Old Swords and Other Stories

by Desmond Hogan

“Follow me down to the place beside the garden and the wall, Follow me down to the space before the twilight and the dawn” – Van Morrison. In the long gone days of the Irish Press’s New Irish Writing page forty years ago Des Hogan’s talent first caught attention and in Trinity Lecturer Heather Ingman’s ‘A History of the Irish Short Story’ he is referenced alongside McGahern and Trevor as being one of the important practitioners of that most difficult craft though then his stories were more conventional in form and more immediately accessible. This collection gathers together pieces that have recently appeared in magazines, and a new piece Oystercatcher (A coastal wading bird) where the writing is a tour de force of incident, irony, poetic imagery; Furry clusters of spikenard in the earth, gum on myrrh-tree trunks, cedars, lilies; fields of opium poppies; blue mosques; dromedaries–post-camels; karakul – the Persian lamb – sheep with dark curled fleece; playing polo with a headless calf; dog fights; bodies on biers; women in blue burkas – full-length hooded garments; some with shawl on head, the folds of which they hold; men in sheepskin coats and Ali Baba turbans and shoes; lapis lazuli; the white spotted deer; Parnassian butterfly, translucent white wings with dark markings, red and yellow spots on hind wings. Hadn’t Bagoas played his harp of tortoiseshell and boxwood with ivory keys for Alexander the Great in this land?

It switches from Tralee to Afghanistan and back to Tralee and the empty promise outside Funland. In ‘The Hare’s Purse’ he deals with the 1957 deaths of Fergal O’Hanlon and Sean South who died in the aftermath of a raid on Brookeborough police station in Co Fermanagh. His method is to present facts and their juxtaposition and accumulation tells the story. This technique is very effective here, though not so in other pieces, like the title story, where it outstays its welcome. Des does hours of research and most times it pays off. He has a lot of trouble keeping his bicycle safe. He is interested in Premiership Soccer teams, Italian Painters, Rock and Movie stars, Irish Showbands, social outcasts and the ever present Travellers. His ‘Party Piece’ gets two mentions; about the time he was accused of something or other at a Dublin party. I suppose we all have obsessions.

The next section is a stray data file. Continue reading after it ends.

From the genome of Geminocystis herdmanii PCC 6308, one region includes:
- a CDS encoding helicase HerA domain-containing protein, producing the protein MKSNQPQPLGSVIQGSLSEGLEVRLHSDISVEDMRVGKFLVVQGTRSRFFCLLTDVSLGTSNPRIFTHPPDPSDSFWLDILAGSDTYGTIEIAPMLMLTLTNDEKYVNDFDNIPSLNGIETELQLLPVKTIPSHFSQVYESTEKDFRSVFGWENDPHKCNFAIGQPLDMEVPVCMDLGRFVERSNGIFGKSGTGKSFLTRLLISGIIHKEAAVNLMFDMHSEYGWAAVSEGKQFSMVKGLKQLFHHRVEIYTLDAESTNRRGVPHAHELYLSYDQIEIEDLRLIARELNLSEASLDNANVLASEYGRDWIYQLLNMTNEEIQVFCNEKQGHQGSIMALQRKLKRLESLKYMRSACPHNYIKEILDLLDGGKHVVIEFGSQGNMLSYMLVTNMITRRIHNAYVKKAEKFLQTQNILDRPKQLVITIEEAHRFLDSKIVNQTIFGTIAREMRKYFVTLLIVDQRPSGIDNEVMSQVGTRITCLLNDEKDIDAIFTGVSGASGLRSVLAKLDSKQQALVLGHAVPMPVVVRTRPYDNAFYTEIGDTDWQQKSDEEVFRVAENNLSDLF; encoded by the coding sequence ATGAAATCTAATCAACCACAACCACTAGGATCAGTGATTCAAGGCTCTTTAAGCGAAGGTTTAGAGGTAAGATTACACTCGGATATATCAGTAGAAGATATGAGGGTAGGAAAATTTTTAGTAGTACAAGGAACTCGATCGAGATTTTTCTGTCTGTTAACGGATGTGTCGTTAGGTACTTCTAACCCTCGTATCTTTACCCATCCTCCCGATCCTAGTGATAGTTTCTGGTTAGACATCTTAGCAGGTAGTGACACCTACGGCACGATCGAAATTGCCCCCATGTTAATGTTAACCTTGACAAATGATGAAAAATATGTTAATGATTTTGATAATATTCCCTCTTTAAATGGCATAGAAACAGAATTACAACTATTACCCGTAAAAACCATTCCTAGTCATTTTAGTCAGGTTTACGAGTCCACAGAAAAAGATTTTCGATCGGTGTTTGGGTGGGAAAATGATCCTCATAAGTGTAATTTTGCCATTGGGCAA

What is great about him though are the dazzling set piece sentences. In one of the other highlights Little Friends Ailve is described thus – She finished at the Sorbonne, returned to Kerry, but not before, like St Gobnait, she showed her legs, making love to American GIs with skin felted like the wild raspberry, hair blonde as canary grass, who had the mock orange of Idaho or the flowering dogwood of North Carolina embroidered on their uniforms; Japanese tourists who wore Jean-Paul Sartre jackets; not to mention wealthy Parisian bachelors who wore glove-fitting jeans, in apartments on the boulevard des Italiens, avenue de L’Opera, boulevard Montmartre. Like Van Morrison and Aidan Higgins, Des Hogan follows his crazy muse without compromise.

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